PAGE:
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Narendra Modi’s Second Partition of India

Democratic India has never had a religious test for citizenship – until now. And the new amendment to the citizenship law approved by the ruling Bharatiya Janata Party is just one more brick in an edifice of official Islamophobic bigotry.

NEW DELHI – At a time when India’s major national priority ought to be cratering economic growth, Prime Minister Narendra Modi’s government has instead plunged the country into a new political crisis of its own making.

With its penchant for shock-and-awe tactics, the government pushed through parliament a controversial Citizenship Amendment Bill that fast-tracks citizenship for people fleeing persecution in Pakistan, Afghanistan, and Bangladesh – provided they are not Muslim. By excluding members of just one community, the bill, which was quickly signed into law by President Ram Nath Kovind, is fundamentally antithetical to India’s secular and pluralist traditions. As I argued in parliament, it is an affront to the fundamental tenets of equality and religious non-discrimination enshrined in our Constitution and an all-out assault on the very idea of India for which our forefathers gave their lives.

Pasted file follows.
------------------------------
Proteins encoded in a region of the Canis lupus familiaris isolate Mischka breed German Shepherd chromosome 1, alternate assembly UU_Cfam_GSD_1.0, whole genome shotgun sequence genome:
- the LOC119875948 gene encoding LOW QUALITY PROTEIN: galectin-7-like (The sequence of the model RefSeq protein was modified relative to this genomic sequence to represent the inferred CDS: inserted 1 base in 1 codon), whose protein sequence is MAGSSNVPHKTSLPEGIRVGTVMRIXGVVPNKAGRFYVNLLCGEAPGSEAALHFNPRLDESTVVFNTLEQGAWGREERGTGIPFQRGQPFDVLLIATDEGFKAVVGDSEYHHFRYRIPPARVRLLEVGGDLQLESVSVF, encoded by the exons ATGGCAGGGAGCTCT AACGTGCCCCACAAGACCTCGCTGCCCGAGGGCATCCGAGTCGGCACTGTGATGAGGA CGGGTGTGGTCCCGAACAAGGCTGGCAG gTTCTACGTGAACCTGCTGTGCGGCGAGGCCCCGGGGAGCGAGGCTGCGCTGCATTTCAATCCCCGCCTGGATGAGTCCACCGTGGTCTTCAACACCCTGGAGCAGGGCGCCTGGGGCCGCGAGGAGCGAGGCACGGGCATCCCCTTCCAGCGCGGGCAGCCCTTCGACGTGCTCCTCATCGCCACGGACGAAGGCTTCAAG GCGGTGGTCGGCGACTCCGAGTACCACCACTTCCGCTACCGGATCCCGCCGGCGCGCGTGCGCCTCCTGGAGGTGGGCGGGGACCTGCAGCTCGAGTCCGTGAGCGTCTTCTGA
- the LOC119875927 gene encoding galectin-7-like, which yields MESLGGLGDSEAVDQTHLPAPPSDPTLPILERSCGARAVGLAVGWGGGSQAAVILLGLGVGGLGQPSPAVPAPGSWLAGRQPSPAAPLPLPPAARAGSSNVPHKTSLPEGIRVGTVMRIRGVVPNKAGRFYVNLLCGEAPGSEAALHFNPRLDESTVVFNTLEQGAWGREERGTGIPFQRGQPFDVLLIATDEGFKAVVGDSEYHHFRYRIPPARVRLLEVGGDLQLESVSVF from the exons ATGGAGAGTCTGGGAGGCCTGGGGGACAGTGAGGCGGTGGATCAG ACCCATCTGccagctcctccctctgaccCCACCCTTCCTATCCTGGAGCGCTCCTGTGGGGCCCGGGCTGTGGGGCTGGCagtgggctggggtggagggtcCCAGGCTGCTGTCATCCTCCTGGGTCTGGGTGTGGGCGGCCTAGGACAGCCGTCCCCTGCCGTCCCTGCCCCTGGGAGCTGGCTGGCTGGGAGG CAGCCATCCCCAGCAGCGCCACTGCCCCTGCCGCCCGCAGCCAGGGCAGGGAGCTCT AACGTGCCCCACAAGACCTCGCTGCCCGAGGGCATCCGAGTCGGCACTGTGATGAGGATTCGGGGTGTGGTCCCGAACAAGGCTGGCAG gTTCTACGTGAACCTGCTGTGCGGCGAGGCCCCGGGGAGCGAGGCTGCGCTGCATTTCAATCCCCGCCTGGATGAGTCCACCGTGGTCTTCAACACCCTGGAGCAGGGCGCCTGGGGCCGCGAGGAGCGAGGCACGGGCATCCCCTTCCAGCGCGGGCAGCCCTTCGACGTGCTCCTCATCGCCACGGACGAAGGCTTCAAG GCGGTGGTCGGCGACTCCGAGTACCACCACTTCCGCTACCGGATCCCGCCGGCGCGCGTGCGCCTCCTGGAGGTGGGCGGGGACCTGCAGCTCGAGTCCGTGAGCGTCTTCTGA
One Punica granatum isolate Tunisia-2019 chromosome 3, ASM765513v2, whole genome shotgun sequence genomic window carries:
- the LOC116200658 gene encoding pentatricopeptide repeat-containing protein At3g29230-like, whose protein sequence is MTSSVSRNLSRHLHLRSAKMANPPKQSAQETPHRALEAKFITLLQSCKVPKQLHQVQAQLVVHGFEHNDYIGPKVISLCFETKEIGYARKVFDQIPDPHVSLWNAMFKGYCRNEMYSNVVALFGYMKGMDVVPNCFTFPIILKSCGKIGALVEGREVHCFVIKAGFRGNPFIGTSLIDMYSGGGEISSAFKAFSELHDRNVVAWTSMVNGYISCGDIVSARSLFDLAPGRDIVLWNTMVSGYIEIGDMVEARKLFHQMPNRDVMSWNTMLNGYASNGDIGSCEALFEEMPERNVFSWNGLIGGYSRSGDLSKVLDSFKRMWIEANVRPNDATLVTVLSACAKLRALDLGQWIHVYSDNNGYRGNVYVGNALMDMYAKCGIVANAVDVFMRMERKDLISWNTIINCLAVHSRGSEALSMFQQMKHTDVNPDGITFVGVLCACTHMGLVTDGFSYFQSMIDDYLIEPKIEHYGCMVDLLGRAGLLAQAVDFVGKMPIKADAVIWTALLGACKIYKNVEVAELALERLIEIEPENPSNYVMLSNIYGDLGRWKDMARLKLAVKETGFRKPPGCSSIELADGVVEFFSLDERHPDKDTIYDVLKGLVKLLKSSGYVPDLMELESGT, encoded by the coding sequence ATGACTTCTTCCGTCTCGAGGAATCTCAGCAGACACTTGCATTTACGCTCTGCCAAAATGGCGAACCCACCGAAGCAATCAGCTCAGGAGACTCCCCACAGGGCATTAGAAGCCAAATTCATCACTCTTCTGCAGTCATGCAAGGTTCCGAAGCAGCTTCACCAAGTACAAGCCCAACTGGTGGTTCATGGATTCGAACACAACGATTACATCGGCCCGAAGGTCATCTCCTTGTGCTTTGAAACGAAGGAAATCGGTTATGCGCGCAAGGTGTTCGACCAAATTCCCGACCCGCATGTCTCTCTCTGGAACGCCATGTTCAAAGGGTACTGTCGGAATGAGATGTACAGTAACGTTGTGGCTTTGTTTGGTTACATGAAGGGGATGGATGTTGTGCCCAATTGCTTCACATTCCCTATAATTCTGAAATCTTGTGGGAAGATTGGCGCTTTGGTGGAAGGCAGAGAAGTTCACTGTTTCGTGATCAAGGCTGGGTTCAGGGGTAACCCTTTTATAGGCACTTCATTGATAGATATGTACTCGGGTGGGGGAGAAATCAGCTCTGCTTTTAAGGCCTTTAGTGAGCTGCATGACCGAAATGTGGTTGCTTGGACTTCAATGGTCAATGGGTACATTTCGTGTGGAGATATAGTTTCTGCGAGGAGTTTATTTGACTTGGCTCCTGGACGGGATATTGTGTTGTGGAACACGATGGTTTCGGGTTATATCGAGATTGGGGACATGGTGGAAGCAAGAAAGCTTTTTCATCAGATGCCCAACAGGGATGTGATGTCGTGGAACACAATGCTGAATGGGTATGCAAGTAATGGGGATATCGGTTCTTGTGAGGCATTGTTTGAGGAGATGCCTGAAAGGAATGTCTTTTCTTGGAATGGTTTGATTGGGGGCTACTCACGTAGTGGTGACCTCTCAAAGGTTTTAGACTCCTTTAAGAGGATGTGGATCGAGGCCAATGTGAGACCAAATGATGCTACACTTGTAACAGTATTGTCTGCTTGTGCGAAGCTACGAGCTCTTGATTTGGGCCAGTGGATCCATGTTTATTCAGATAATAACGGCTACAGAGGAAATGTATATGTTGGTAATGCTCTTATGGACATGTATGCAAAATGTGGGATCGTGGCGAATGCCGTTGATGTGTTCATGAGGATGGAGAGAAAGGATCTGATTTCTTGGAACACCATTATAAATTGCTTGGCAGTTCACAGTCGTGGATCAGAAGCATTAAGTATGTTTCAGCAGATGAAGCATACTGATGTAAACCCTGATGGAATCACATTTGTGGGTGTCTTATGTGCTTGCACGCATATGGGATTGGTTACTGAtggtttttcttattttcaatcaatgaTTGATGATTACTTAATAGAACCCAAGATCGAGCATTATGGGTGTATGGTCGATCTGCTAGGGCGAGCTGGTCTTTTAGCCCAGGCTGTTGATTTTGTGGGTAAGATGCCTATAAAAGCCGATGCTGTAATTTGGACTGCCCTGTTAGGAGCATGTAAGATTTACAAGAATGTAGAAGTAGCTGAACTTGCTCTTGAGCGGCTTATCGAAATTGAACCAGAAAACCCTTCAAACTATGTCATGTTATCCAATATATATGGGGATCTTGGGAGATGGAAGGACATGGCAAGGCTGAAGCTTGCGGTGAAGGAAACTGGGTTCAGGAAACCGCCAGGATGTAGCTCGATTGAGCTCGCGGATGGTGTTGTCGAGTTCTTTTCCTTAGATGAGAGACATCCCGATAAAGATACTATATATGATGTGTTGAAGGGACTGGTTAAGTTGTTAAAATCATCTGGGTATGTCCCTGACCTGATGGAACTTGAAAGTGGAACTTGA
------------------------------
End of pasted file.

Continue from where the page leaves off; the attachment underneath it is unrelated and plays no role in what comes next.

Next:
As India’s freedom struggle neared its goal, Indian nationalists split over the question of whether religion should be the determinant of nationhood. Those who believed that it should, led by Mohammed Ali Jinnah and his followers, advocated the idea of Pakistan as a separate country for Muslims. The rest, led by Mahatma Gandhi and Jawaharlal Nehru, argued passionately that religion had nothing to do with nationhood. Their idea of India led to a free country for people of all religions, regions, castes, and languages.

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